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The difference between colocation hosting and managed hosting

When deciding which hosting option is best for your business, it’s beneficial to be aware of the features of managed and colocation hosting.

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For businesses that utilize dedicated servers, there are two main hosting options: colocation and managed hosting. Both options offer off-site solutions for companies and organizations, but there are key differences, which usually mean that one type of hosting is better suited to a business than the other.

This article will discuss the most significant differences and the advantages and disadvantages. 

Colocation hosting

Colocation hosting is an increasingly popular option, which involves renting storage space at a third-party facility as an alternative to keeping servers in-house. When you take advantage of colocation hosting services, you provide the server and you pay a fee in exchange for access to power, maintenance, facilities, and amenities, and bandwidth.

When you opt for colocation hosting, you can also benefit from enhanced security measures and prevent downtime with 24-hour access to backup power (UPS) systems. Statistics suggest that colocation hosting services will grow by approximately 14.8% between 2020 and 2030.

Colocation hosting is a scalable solution, and most providers offer an array of packages to suit clients with varied requirements. If you need more space as your business grows, you won’t be limited by a lack of room within your own business premises. 

Managed hosting

The primary difference between managed and colocation hosting is the degree of control. With colocation hosting, you own the server and you lease space within a third-party facility. If you opt for managed hosting services, you will lease a server from a provider. The server will be located within a dedicated data center or facility and the provider maintains ownership of the server. 

Managed hosting is a popular choice for new businesses and small ventures, as well as those that do not have dedicated IT teams in-house. 

The main differences between managed and colocation hosting


Businesses are increasingly reliant on technology. We are collecting, using, and producing more data than ever, and this is pushing the demand for data centers up. It is estimated that 2.5 quintillion bytes of data are produced daily. If you are looking for a solution for your business, it’s essential to be aware of the key differences, which include:

Managed hosting

  • Renting a server 
  • Paying monthly leasing and management fees
  • Service provider takes care of software installation and hardware upgrades
  • Limited technical expertise required
  • Access to support
  • Less control
  • Costs spread over time 

Colocation hosting

  • Buy your own server
  • Lease space in a third-party facility
  • Maintain control of hardware
  • Maintain responsibility for upgrades and updates
  • Technical expertise required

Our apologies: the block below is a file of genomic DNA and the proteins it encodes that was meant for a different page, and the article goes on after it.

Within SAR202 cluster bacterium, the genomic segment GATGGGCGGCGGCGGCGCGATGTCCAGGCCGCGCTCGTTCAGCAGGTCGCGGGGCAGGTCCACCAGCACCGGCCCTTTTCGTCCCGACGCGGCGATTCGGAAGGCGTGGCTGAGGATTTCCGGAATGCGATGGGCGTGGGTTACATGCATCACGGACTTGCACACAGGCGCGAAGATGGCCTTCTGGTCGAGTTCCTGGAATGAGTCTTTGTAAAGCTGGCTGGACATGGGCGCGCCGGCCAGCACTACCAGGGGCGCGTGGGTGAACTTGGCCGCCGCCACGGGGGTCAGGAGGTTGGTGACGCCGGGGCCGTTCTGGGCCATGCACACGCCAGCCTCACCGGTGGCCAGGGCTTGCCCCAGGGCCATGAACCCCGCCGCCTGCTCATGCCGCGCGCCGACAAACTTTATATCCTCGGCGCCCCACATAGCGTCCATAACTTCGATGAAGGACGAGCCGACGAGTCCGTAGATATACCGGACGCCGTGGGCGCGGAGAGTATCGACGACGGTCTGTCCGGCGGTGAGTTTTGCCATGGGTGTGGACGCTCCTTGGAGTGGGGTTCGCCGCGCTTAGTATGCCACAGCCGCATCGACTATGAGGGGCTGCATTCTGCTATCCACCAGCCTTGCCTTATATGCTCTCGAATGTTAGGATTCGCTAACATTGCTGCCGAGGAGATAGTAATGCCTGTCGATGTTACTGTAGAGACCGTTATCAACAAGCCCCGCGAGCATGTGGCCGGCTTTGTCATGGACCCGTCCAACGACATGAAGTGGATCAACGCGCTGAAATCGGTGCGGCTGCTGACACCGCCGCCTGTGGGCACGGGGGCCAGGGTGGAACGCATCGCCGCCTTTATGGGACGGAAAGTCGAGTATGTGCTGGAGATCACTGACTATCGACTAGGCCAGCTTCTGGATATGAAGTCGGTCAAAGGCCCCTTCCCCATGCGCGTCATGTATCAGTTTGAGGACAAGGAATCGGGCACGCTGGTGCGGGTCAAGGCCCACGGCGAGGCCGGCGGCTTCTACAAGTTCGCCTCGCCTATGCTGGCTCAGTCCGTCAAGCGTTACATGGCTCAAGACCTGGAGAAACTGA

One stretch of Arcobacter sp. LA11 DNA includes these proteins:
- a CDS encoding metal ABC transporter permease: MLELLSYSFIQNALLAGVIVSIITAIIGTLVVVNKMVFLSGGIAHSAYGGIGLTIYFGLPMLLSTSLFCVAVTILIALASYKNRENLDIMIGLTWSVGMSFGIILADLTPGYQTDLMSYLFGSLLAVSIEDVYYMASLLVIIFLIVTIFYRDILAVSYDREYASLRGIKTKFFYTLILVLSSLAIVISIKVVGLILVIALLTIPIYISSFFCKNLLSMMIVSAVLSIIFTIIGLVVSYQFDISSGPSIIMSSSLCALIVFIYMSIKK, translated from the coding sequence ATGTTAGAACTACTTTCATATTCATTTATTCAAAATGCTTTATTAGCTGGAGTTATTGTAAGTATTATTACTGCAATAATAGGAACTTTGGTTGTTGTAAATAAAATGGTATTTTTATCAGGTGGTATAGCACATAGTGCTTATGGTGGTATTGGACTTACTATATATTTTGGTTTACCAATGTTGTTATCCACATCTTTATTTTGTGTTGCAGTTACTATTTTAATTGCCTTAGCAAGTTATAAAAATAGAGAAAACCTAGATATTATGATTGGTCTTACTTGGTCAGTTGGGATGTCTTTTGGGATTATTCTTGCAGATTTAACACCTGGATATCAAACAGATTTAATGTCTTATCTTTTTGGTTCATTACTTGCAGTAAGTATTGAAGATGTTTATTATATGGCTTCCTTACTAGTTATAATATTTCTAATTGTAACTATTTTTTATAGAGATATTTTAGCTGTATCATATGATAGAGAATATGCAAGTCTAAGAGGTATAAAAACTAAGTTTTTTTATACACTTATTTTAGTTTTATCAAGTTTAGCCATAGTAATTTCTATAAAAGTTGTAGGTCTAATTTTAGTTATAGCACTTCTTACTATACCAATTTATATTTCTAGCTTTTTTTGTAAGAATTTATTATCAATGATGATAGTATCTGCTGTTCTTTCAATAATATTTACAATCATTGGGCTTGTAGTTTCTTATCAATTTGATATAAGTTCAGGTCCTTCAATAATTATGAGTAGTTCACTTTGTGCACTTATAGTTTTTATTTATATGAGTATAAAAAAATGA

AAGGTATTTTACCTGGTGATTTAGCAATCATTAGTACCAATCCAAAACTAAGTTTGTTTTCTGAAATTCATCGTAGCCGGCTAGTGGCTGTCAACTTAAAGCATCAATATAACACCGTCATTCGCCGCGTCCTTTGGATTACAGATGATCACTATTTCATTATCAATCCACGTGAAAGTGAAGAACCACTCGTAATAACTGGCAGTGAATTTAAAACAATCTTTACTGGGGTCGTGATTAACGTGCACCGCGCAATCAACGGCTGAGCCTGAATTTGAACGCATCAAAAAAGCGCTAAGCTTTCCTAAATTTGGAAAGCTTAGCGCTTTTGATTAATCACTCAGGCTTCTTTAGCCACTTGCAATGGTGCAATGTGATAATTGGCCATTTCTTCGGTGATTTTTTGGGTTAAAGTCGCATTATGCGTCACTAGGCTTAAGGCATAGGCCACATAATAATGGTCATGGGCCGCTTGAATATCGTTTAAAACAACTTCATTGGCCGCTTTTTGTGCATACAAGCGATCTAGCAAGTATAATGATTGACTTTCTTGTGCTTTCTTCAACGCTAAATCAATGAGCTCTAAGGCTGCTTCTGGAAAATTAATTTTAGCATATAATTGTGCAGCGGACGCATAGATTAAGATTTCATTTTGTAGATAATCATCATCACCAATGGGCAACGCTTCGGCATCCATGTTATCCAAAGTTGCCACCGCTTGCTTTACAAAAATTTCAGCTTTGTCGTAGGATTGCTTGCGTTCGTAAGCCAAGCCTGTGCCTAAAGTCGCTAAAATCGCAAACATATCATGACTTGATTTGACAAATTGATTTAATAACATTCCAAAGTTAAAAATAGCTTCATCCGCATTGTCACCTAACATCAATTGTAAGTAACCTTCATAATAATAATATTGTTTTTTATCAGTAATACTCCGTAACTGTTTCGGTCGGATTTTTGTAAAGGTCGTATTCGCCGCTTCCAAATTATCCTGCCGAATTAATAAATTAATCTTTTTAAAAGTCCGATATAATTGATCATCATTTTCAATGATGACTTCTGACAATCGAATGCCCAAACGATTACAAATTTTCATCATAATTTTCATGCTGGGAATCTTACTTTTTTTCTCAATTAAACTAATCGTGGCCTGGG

• More control
  • Higher setup fees

The similarities between managed and colocation hosting include:

  • Off-site solutions
  • Dedicated servers
  • Scalability
  • Protection against downtime via backup power supplies: the average business in the UK can lose up to £4,400 per minute as a result of downtime, according to Gartner. 

Which option is best for my business?

There are advantages and disadvantages of both colocation and managed hosting, and it is likely that one option will suit most businesses better than the other. Factors to consider when deciding which hosting option to pursue include your budget, your requirements and how much control you want to enjoy. 

Colocation hosting suits growing organizations, which have the capital to invest in their own servers. With colocation hosting services, business owners can keep control of their servers while benefiting from the perks offered by dedicated, purpose-built data centers. In basic terms, colocation hosting enables small and medium-sized organizations to enjoy the advantages of an advanced IT department without the setup or running costs. 

Managed hosting is beneficial for companies that may not have the funds to purchase a dedicated server or employees who have the technical expertise and advanced IT skills. 

It is increasingly common for businesses to combine services or to start with one option and switch to the other down the line. Many providers offer flexible packages and solutions, which enable clients to enjoy the best of both worlds. 


Deciding which hosting option to choose is an important step for business owners that rely on dedicated servers. Both colocation and managed hosting offer the benefit of accessing servers off-site but there are key differences. The most significant distinction is the degree of control. With colocation hosting, you own the server while with managed hosting, you lease a server.

It is beneficial to understand the differences and analyze the pros and cons in line with your budget, your requirements, and your primary business objectives before making a decision. 

Have any thoughts on this? Let us know down below in the comments or carry the discussion over to our Twitter or Facebook.

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Chris has been blogging since the early days of the internet. He primarily focuses on topics related to tech, business, marketing, and pretty much anything else that revolves around tech. When he's not writing, you can find him noodling around on a guitar or cooking up a mean storm for friends and family.

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